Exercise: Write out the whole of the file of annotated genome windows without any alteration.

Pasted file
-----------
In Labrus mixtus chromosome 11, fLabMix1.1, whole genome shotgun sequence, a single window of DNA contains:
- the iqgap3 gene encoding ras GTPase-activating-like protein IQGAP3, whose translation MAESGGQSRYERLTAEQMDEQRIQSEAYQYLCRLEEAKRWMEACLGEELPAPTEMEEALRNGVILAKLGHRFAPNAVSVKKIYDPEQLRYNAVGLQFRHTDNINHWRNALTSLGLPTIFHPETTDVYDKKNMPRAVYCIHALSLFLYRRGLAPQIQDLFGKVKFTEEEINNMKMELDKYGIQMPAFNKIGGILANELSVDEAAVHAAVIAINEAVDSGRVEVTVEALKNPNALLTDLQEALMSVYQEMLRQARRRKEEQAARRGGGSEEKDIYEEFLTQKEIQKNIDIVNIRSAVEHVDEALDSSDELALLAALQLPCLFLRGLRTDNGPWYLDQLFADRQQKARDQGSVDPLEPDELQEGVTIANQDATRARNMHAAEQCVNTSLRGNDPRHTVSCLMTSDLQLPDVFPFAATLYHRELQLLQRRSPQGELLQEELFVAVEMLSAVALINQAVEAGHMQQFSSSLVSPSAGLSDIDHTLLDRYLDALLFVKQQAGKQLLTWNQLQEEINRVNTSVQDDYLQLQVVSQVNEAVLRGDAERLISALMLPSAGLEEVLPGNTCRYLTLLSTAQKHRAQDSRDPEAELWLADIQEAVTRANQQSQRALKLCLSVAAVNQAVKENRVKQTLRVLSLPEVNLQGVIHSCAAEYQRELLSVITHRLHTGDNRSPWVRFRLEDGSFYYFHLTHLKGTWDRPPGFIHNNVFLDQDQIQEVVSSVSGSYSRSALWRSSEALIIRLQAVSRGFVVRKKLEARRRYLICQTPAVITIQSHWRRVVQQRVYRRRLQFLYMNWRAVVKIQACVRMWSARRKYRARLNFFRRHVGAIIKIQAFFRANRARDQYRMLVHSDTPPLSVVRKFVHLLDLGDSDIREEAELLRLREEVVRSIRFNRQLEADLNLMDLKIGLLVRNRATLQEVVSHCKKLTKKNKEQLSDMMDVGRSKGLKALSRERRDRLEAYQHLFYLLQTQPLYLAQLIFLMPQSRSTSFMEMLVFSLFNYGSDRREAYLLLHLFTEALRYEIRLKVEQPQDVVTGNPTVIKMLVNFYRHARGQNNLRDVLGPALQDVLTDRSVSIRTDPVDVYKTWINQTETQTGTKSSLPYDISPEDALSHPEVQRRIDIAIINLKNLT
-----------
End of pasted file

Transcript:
In Labrus mixtus chromosome 11, fLabMix1.1, whole genome shotgun sequence, a single window of DNA contains:
- the iqgap3 gene encoding ras GTPase-activating-like protein IQGAP3, whose translation MAESGGQSRYERLTAEQMDEQRIQSEAYQYLCRLEEAKRWMEACLGEELPAPTEMEEALRNGVILAKLGHRFAPNAVSVKKIYDPEQLRYNAVGLQFRHTDNINHWRNALTSLGLPTIFHPETTDVYDKKNMPRAVYCIHALSLFLYRRGLAPQIQDLFGKVKFTEEEINNMKMELDKYGIQMPAFNKIGGILANELSVDEAAVHAAVIAINEAVDSGRVEVTVEALKNPNALLTDLQEALMSVYQEMLRQARRRKEEQAARRGGGSEEKDIYEEFLTQKEIQKNIDIVNIRSAVEHVDEALDSSDELALLAALQLPCLFLRGLRTDNGPWYLDQLFADRQQKARDQGSVDPLEPDELQEGVTIANQDATRARNMHAAEQCVNTSLRGNDPRHTVSCLMTSDLQLPDVFPFAATLYHRELQLLQRRSPQGELLQEELFVAVEMLSAVALINQAVEAGHMQQFSSSLVSPSAGLSDIDHTLLDRYLDALLFVKQQAGKQLLTWNQLQEEINRVNTSVQDDYLQLQVVSQVNEAVLRGDAERLISALMLPSAGLEEVLPGNTCRYLTLLSTAQKHRAQDSRDPEAELWLADIQEAVTRANQQSQRALKLCLSVAAVNQAVKENRVKQTLRVLSLPEVNLQGVIHSCAAEYQRELLSVITHRLHTGDNRSPWVRFRLEDGSFYYFHLTHLKGTWDRPPGFIHNNVFLDQDQIQEVVSSVSGSYSRSALWRSSEALIIRLQAVSRGFVVRKKLEARRRYLICQTPAVITIQSHWRRVVQQRVYRRRLQFLYMNWRAVVKIQACVRMWSARRKYRARLNFFRRHVGAIIKIQAFFRANRARDQYRMLVHSDTPPLSVVRKFVHLLDLGDSDIREEAELLRLREEVVRSIRFNRQLEADLNLMDLKIGLLVRNRATLQEVVSHCKKLTKKNKEQLSDMMDVGRSKGLKALSRERRDRLEAYQHLFYLLQTQPLYLAQLIFLMPQSRSTSFMEMLVFSLFNYGSDRREAYLLLHLFTEALRYEIRLKVEQPQDVVTGNPTVIKMLVNFYRHARGQNNLRDVLGPALQDVLTDRSVSIRTDPVDVYKTWINQTETQTGTKSSLPYDISPEDALSHPEVQRRIDIAIINLKNLT